What are the temptations of Sir Gawain in Sir Gawain and the Green Knight?

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The temptations Gawain faces are more multifaceted than they may seem at first, particularly given the modern light through which we view the story. It is not clear what game Bertilak's wife is playing with Gawain when he stays with the couple at their castle, nor how much her husband knows about it. It could be argued, given what we later discover about Bertilak's true identity, that he and his wife are working together to "tempt" Gawain and see how far he can be swayed.

But what are they tempting him to do? The promise Gawain has made is that anything he is given, he will give back to Bertilak. So, Bertilak's wife is tempting Gawain in a basic erotic sense by kissing him, but the more important element of the temptation is that she (and possibly Bertilak) is tempting him to break his honor and lie in order to save himself from embarrassment or disrepute. She is tempting him, we might argue, not to give the kisses to Bertilak. But Gawain kisses Bertilak for the first two days, in clear indication that Gawain not only is abiding by his word but also is not viewing the kisses as a sexual act. By honestly giving Bertilak the kisses Bertilak's wife has given Gawain, Gawain is demarcating them as simple tokens exchanged between host and hosted. At the same time he is proving he has not been tempted to conceal anything in order to protect himself.

Unfortunately, Gawain is eventually tempted by something greater than kisses. When he is given the green girdle, he is tempted to lie to Bertilak in order to ensure his own safety. This is where Gawain has stumbled, placing his personal security above his honor due to fear.

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In addition to the obvious temptations in Berkilak's castle with his wife (all of which involve erotic temptation and the temptation to violate hospitality for personal pleasure), more significant spiritual temptations frame this story. First, Gawain displays an element of pride when he agrees to participate in the initial contest. While Arthur is more to blame and Gawain offers to take his place, it certainly is not prudent to participate in this contest with a character whose appearance suggests that he is not a normal, mortal man. The first part of this bargain therefore involves the temptation of pride.

Later, the temptation that most condemns Gawain is the desire to continue living even if one will live a life compromised by deceit. While it is understandable that Gawain would hide the garter and flinch at the blow of an ax, the temptation to focus on his mortal rather than his spiritual life is the cause of his wearing the garter as a mark of shame.

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In Sir Gawain and the Green Knight, Gawain is tempted three times. After his long journey to find the Green Knight, Sir Gawain arrives at the palace of an unnamed Lord and Lady. The Lord makes a deal with him—he tells Gawain that he may have a bed, the run of the palace, and the game that the Lord catches each day if Gawain promises to give him whatever he receives as well.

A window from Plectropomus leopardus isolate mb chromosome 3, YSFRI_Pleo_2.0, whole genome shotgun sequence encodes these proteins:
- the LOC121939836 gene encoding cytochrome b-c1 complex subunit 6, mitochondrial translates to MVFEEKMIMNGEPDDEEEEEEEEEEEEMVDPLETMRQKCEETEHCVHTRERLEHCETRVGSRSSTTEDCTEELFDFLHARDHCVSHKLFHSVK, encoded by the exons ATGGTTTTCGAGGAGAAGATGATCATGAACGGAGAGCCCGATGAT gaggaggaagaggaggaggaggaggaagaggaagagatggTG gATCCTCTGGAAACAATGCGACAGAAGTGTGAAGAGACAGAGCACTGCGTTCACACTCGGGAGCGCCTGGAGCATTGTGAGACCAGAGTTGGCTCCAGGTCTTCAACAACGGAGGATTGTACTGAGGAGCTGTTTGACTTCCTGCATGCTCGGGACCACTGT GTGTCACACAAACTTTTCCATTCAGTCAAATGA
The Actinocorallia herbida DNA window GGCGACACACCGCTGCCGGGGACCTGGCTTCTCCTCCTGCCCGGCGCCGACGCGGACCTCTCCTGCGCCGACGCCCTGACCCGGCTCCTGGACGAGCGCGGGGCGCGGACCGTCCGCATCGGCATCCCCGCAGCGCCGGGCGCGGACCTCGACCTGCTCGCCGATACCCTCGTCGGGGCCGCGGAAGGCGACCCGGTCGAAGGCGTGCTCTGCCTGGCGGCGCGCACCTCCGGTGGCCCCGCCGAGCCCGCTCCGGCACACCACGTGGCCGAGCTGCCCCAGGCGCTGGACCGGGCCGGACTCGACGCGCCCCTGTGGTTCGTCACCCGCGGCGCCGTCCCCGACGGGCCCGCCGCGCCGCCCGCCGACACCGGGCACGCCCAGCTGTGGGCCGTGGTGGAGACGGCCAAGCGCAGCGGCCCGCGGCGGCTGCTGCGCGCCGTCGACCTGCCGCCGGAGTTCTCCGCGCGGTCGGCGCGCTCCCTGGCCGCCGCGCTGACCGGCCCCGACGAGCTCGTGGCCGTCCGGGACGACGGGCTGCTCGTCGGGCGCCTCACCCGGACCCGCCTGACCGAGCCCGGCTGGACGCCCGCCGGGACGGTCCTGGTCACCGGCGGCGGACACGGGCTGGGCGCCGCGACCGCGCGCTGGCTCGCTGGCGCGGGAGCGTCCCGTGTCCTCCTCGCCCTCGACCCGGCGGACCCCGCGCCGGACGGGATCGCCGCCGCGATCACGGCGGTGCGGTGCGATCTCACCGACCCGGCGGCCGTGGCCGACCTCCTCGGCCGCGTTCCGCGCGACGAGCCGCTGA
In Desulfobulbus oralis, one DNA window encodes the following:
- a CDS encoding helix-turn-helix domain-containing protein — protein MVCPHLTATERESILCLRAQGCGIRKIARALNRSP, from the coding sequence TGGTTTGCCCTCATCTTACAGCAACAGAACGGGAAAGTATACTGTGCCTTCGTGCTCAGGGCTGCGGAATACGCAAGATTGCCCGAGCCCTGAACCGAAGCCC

The first day, Gawain wakes to the Lady in his bedroom and is startled. He asks to put clothes on, but she ignores him and moves in. What follows is tense banter in which Gawain retains his position as a pure courtly knight by politely refusing her advances while still managing to hold her up on a pedestal as a proper lady. She finally relents and leaves him a single kiss. That evening, when the Lord returns and offers Gawain the meat, Gawain gives the Lord a single kiss in return.

The Lady returns the second day and a similar scene ensues, with the Lady finally relenting and offering Gawain two kisses. Again, when the Lord returns from his hunt, Gawain gives him two kisses in return.

On the third day, the Lady does not relent. She gives Gawain a green girdle (belt) and promises that it will protect him from any danger. She also gives him three kisses. When the Lord returns Gawain gives him three kisses but conceals the green girdle.

Here, Gawain has been tempted three times and failed the third. He chooses to withhold the belt from the Lord, which breaks his promise and therefore his honor as a knight. Gawain's failure is, then, forever carried with him as he bears the green girdle on his armor and the scratch on his neck back to King Arthur's court.

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In Sir Gawain and the Green Knight, Gawain is tempted throughout the action of the text. By far, the most important temptation of Gawain's is that of his own desire to live.

Gawain knows that the only way that he will survive a blow by the Green Knight is to keep the belt given to him secret. Gawain has upheld his promise to the Green Knight on all other instances- the kisses given to him did not guarantee his life.

Gawain is able to be a true knight- he worships both God and his lord (Arthur), holds courtly love for both Guinevere and the wife of the Green Knight. (Courtly love does not mean romantic love, typically.)

Therefore, the temptations that Gawain must face are:

-the calling of a true knight in the taking of the challenge (refusal shows weakness)

-the holding of the promise to meet the Green Knight in one year (refusal shows dishonor)

-the promise to give the Green Knight all he receives while staying at the castle (shows honor to ones lord)

-the exchange of the blow (shows knightly honor)

-the sexual temptation of the Green Knight's wife (shows willingness to accept both God's law and respect of ones lord)

In all but one, Gawain is able to overcome the temptations that he faces- the inability to give up the belt.

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